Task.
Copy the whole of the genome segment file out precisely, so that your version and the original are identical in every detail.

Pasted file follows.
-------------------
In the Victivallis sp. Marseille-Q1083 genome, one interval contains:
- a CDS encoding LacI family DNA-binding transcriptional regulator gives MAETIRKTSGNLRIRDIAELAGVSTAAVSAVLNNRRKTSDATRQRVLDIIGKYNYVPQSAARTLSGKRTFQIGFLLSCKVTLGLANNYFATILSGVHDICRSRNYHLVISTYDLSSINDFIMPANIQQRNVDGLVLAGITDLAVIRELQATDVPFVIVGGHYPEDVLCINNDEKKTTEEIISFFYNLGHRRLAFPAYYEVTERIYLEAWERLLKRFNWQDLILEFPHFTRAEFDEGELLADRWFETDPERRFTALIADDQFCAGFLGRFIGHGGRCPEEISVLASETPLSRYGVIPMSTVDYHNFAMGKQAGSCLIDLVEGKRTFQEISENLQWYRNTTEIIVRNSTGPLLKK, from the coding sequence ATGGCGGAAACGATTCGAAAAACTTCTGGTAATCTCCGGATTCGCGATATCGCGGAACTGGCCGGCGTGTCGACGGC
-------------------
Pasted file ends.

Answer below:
In the Victivallis sp. Marseille-Q1083 genome, one interval contains:
- a CDS encoding LacI family DNA-binding transcriptional regulator gives MAETIRKTSGNLRIRDIAELAGVSTAAVSAVLNNRRKTSDATRQRVLDIIGKYNYVPQSAARTLSGKRTFQIGFLLSCKVTLGLANNYFATILSGVHDICRSRNYHLVISTYDLSSINDFIMPANIQQRNVDGLVLAGITDLAVIRELQATDVPFVIVGGHYPEDVLCINNDEKKTTEEIISFFYNLGHRRLAFPAYYEVTERIYLEAWERLLKRFNWQDLILEFPHFTRAEFDEGELLADRWFETDPERRFTALIADDQFCAGFLGRFIGHGGRCPEEISVLASETPLSRYGVIPMSTVDYHNFAMGKQAGSCLIDLVEGKRTFQEISENLQWYRNTTEIIVRNSTGPLLKK, from the coding sequence ATGGCGGAAACGATTCGAAAAACTTCTGGTAATCTCCGGATTCGCGATATCGCGGAACTGGCCGGCGTGTCGACGGC